Medical Assistant

What Does a Medical Assistant Do?

The role of a medical assistant varies widely depending on the setting and nature of the job, with a focus on administrative and clinical tasks.

Administrative tasks include updating patient records, answering the phone in a medical office, scheduling appointments, handling insurance and billing, and arranging for lab tests.

Clinical tasks include setting up the patient for examination, assisting the doctor during examinations, conducting basic tests, drawing blood, and assisting with medication orders.

Medical assistants work in doctor’s offices, hospitals, outpatient clinics, and health care facilities.


  • A high school degree or equivalent or is required
  • Training, certifications, and examinations are required by some states and employers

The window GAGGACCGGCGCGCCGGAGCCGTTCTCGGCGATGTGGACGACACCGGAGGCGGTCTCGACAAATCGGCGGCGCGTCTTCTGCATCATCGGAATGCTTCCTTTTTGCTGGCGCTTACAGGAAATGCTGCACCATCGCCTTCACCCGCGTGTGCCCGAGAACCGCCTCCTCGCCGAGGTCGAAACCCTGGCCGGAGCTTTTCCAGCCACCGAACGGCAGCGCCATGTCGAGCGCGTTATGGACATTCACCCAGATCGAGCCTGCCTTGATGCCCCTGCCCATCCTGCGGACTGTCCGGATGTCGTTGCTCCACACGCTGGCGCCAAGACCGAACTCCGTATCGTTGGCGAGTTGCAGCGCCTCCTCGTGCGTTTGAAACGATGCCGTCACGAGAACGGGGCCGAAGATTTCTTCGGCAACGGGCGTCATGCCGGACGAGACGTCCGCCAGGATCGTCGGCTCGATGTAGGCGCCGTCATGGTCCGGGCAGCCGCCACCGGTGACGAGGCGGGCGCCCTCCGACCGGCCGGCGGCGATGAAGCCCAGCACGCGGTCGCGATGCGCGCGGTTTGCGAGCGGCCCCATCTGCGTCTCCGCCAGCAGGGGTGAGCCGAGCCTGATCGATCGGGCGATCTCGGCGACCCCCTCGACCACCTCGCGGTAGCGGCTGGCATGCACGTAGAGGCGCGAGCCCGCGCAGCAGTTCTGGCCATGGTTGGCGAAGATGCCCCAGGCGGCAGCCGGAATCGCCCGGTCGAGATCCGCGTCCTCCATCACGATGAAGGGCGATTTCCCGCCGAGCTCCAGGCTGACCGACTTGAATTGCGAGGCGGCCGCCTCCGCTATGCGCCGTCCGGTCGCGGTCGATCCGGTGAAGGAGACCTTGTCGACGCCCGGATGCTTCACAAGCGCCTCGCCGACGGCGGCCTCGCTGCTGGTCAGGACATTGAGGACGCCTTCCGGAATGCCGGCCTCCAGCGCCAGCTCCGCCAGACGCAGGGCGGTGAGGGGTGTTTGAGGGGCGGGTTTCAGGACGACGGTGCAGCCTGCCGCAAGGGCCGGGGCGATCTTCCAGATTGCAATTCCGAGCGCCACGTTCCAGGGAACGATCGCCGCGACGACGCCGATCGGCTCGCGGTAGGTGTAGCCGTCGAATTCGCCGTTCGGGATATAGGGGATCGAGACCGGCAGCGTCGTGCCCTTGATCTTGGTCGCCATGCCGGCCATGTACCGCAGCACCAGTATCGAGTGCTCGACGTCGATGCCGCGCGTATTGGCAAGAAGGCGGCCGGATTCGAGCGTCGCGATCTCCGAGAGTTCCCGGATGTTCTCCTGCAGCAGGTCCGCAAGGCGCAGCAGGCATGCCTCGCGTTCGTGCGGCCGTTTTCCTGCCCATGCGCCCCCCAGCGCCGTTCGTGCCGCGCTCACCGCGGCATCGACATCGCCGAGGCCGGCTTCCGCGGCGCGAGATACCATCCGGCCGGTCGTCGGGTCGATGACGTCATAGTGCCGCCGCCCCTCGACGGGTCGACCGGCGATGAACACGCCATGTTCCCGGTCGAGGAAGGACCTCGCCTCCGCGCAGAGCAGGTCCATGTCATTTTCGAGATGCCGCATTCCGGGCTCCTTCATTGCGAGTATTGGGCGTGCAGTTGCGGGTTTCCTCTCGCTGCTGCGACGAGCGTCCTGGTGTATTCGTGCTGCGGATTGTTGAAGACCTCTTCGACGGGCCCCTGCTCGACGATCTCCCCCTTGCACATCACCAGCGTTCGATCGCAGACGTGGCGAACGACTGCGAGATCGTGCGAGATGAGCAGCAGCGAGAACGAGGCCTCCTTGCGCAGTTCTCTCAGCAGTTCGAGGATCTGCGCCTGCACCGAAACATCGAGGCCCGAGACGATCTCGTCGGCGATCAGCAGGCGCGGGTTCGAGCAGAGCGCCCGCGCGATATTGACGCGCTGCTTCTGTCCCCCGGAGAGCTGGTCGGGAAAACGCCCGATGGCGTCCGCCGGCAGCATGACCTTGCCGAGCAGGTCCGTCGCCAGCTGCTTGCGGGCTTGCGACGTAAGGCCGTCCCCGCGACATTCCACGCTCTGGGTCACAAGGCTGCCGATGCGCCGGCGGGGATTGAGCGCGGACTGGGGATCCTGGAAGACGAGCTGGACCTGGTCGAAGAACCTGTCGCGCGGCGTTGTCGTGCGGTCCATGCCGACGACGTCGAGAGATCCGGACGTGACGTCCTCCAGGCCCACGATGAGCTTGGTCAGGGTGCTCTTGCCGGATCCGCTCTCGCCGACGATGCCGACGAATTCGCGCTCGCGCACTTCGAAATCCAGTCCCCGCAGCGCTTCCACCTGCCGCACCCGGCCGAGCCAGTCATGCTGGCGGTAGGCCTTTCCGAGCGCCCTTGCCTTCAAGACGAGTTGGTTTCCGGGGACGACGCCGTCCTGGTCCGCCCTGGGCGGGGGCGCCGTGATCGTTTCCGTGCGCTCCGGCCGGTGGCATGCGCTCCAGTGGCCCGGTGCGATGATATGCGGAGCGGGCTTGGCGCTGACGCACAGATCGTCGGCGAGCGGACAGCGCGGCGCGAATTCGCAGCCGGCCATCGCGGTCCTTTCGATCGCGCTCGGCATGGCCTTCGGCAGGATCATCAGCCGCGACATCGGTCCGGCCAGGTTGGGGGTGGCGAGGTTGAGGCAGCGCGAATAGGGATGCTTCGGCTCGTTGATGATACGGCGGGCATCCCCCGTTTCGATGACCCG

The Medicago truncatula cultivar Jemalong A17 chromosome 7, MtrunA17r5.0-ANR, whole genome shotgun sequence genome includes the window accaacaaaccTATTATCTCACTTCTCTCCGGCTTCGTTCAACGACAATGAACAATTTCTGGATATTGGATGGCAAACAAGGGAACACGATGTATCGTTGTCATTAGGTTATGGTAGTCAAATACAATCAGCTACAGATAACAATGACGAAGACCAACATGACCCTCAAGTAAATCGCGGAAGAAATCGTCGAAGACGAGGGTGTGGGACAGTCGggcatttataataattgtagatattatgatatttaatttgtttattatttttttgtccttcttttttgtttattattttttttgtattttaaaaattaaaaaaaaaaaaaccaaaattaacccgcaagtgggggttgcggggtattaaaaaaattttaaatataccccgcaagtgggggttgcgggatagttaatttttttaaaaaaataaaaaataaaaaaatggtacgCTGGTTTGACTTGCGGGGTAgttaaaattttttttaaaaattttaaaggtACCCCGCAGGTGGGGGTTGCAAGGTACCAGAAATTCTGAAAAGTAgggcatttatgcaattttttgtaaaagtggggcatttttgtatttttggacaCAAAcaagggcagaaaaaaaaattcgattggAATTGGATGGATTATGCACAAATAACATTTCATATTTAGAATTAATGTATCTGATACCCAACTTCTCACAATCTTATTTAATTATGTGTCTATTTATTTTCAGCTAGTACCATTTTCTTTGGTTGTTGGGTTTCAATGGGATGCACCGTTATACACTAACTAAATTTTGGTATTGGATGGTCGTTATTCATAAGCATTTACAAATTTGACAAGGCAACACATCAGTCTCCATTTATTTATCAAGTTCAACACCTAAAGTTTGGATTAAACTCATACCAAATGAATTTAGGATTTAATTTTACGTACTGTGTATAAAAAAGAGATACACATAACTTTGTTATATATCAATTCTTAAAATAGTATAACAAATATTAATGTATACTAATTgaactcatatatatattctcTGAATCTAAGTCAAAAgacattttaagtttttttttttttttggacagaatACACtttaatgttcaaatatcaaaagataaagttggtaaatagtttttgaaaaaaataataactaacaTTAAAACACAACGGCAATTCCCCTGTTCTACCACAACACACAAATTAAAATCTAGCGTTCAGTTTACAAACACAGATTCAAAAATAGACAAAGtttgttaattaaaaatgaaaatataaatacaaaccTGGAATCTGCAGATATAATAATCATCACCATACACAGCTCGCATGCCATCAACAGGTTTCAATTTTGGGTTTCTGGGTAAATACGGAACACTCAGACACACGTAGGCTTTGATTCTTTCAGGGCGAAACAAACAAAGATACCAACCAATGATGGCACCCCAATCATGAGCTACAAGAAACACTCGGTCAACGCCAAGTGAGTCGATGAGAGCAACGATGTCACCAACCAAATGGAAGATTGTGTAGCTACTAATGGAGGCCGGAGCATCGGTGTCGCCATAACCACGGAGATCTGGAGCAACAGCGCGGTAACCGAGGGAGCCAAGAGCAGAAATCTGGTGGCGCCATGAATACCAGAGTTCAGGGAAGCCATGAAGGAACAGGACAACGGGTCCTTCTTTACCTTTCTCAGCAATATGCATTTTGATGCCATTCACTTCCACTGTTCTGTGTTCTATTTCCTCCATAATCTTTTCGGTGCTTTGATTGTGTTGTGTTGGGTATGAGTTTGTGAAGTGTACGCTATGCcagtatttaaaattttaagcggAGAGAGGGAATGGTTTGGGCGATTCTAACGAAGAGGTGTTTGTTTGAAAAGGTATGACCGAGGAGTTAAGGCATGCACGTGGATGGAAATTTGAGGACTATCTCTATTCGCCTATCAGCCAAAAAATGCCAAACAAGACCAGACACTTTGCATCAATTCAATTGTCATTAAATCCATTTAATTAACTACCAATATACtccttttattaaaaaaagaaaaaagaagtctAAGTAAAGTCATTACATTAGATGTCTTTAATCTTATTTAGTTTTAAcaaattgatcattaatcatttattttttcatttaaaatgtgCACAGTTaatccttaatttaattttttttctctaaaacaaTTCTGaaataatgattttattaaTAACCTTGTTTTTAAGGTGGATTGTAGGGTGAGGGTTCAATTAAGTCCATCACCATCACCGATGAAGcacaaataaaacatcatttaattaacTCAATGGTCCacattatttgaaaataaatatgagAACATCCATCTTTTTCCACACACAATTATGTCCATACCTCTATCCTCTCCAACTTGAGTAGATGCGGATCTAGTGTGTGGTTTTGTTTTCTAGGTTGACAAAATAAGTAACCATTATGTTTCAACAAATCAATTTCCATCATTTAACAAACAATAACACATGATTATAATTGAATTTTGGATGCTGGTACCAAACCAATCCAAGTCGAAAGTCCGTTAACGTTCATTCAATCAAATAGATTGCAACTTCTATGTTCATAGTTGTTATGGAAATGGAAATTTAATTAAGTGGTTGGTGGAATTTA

• Additional knowledge is desirable, preferably with an accredited school acknowledged by Allied Health Education Programs (CAAHEP) or the Accrediting Bureau of Health Education Schools (ABHES)

Schools for Medical Assistants

Online training is available in this field. Click here for a list of schools by state.


It’s helpful to be certified in a specific field of medicine to grow your chances of employment.


According to the Bureau of Labor Statistics, growth in this career is expected to increase by 23% between 2018 and 2028.

See Also

Vocational Training for Medical Assistants